Tag Archives: s a chakraborty

The Kingdom of Copper

Middle Eastern-inspired adult fantasy novel

Warning: this review contains spoilers for the previous book “The City of Brass”

You may recall that I reviewed the first book in this series last year and I absolutely waxed lyrical about it. I was absolutely desperate to read the next book, and when it came out a few months ago my friend very kindly picked up a beautiful hardcover and gave it to me when I saw him over the summer.

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“The Kingdom of Copper” by S. A. Chakraborty is the second book in “The Daevabad Trilogy” and picks up approximately five years after the events of the previous book. After marrying Prince Muntadhir, Nahri’s freedom has been significantly curtailed. Only allowed in the Palace and the infirmary, and with no plans to have a child any time soon, Nahri is starting to chafe at the bit. However when she discovers an abandoned Nahid hospital, she starts a new scheme: to rebuild some of her ancestor’s lost legacy. Exiled by his father from Daevabad for treason, Ali soon finds himself in Am Gezira, his ancestral lands. Although starting to gain control of his strange new marid powers and settling into his new home, Ali is soon called back to his home. Hoping to make a swift exit to avoid his father and brother and return to his warriors and work rejuvenating the desert landscape, it soon becomes clear that Ali is not going anywhere until Navasatem: a once in a lifetime celebration.

It’s always a tough publication schedule to produce a book in a year, but Chakraborty has absolutely delivered. I really appreciated the time interval between this and the previous book. Chakraborty didn’t waste time on empty years, she just summarised the highlights and went for it. In the last book, I think one of the things I struggled with a little was the worldbuilding and the complexity of the different races and terms. However in this book, a bit more of the story is told outside the city of Daevabad and some of the things that were confusing start to make a bit more sense. I really enjoyed the character development and the difference you can see that five years has made to the characters. Still not quite the legendary healer her mother was, Nahri has become a lot more competent and Ali, previously hot-headed and righteous, has become far more strategic. The writing is excellent, and I was thoroughly immersed the whole way through.

This book is quite dense, and there is a lot going on plot-wise. Where the first book in the series felt like it was indelibly marked on my mind, I felt like there were parts of this book that slipped through my fingers a little. I think that although overall it was an excellent story, and certainly much better than your average second book, but I’m not sure it had as many fiery scenes that left the same long-lasting impression as the first book.

Anyway, I think this is my favourite adult fantasy series out right now and I absolutely cannot wait for the third book.

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The City of Brass

Middle Eastern fantasy that I can’t stop thinking about

This was a set book for my feminist fantasy book club, and after dipping our toes into making themed food for our previous book, my friend went all out and made an absolute extravaganza.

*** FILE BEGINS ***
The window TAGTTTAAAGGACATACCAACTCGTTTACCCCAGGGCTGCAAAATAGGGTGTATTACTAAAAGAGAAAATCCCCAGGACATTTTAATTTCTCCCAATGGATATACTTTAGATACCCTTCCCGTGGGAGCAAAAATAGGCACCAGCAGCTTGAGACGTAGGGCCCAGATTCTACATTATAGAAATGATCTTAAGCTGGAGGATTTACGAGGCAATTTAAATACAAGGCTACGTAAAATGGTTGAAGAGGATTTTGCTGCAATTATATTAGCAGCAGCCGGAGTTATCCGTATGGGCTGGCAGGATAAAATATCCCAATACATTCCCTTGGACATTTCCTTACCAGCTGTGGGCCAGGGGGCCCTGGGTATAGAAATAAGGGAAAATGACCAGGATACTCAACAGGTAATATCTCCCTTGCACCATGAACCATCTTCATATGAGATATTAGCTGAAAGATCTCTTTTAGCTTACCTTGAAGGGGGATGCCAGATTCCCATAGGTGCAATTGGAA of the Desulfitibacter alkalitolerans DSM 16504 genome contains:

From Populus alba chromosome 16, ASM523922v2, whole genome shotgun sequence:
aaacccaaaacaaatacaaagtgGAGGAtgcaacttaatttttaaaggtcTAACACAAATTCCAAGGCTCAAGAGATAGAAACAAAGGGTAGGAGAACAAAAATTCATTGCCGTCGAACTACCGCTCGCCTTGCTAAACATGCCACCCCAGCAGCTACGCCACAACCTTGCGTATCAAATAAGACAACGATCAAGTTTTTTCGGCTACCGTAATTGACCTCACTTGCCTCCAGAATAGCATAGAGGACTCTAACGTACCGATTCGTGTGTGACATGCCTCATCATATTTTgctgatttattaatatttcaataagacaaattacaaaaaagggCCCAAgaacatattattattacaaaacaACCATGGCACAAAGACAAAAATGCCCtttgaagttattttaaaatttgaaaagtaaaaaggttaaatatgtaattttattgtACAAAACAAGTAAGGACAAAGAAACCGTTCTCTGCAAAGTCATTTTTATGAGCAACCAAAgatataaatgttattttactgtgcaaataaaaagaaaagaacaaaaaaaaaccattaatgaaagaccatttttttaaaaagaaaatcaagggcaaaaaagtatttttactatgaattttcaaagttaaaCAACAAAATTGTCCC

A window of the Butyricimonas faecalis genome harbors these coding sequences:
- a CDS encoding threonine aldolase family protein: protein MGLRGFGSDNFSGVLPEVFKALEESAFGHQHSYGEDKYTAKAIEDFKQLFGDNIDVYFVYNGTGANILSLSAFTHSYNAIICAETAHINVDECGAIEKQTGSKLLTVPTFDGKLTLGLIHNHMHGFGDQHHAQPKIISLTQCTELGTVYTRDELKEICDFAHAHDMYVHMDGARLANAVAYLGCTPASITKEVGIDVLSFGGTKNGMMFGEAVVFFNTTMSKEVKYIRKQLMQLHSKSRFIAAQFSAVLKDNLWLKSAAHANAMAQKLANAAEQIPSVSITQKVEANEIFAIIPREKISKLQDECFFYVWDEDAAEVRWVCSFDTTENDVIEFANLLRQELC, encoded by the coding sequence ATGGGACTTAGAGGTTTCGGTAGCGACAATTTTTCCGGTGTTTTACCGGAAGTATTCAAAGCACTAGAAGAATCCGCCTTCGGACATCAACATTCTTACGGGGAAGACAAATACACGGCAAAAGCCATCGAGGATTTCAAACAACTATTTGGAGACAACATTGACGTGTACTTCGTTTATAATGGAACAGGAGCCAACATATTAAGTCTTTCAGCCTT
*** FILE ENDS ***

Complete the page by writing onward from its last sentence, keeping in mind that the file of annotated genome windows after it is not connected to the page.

The City of Brass Food

I was a bit slow getting started on this book because my last one took so long, so when it came to buy a copy I couldn’t find one locally at short notice. Instead, I bought a copy for my Kobo.

Cover image - The City of Brass

“The City of Brass” by S. A. Chakraborty is a fantasy novel and the first in “The Daevabad Trilogy”. Nahri is a young woman who lives on the streets of the sprawling city of 18th century Cairo with nothing but her smarts. Surviving on a number of hustles, Nahri has a real aptitude for languages and, to a lesser extent, healing. However, when an improvised healing ritual for cash goes awry, Nahri finds herself beset by monsters and whisked away by a mysterious djinn.

I can’t stop thinking about this book. I keep getting random flashes back to different scenes weeks after I’ve read it. Often a really good book is really good in a particular way: the writing is beautiful, the characters are compelling, the plot is surprising, or the ideas are unique. However this book is good in a different way. The thing that makes this book excellent is its balance. Like a line of dominoes, as soon as you start reading they all start toppling and click, click, click – everything falls into place in the most satisfying way. Chakraborty keeps a perfect amount of tension throughout the book, and the story never grows stale. One criticism I often have of modern fantasy is that it’s often not very imaginative and draws on well-trodden tropes like elves and orcs and angels and demons. This book instead draws on Middle Eastern and African mythology and Chakraborty’s own experiences studying in Egypt and the history and culture of the region seep into the story and make it rich and convincing.

I’ve been trying to think about what I didn’t like about this book, and I’m really struggling to come up with anything at all to be honest. Probably the only thing that I found a bit hard was the complex politics of the city of Daevabad and keeping track of the different districts, factions, djinn and shafit – part human, part djinn. Adding to the complexity is the fact that the Daeva, one race of djinn, claim the name of djinn for themselves, further confusing things for the reader.

Nevertheless, this story was a great read and ended up being one of those book club books where everyone agrees it’s great and runs out of things to talk about. Luckily we were kept busy with some incredible food. If you’re looking for some very engrossing fantasy that is definitely not run-of-the-mill, look no further.

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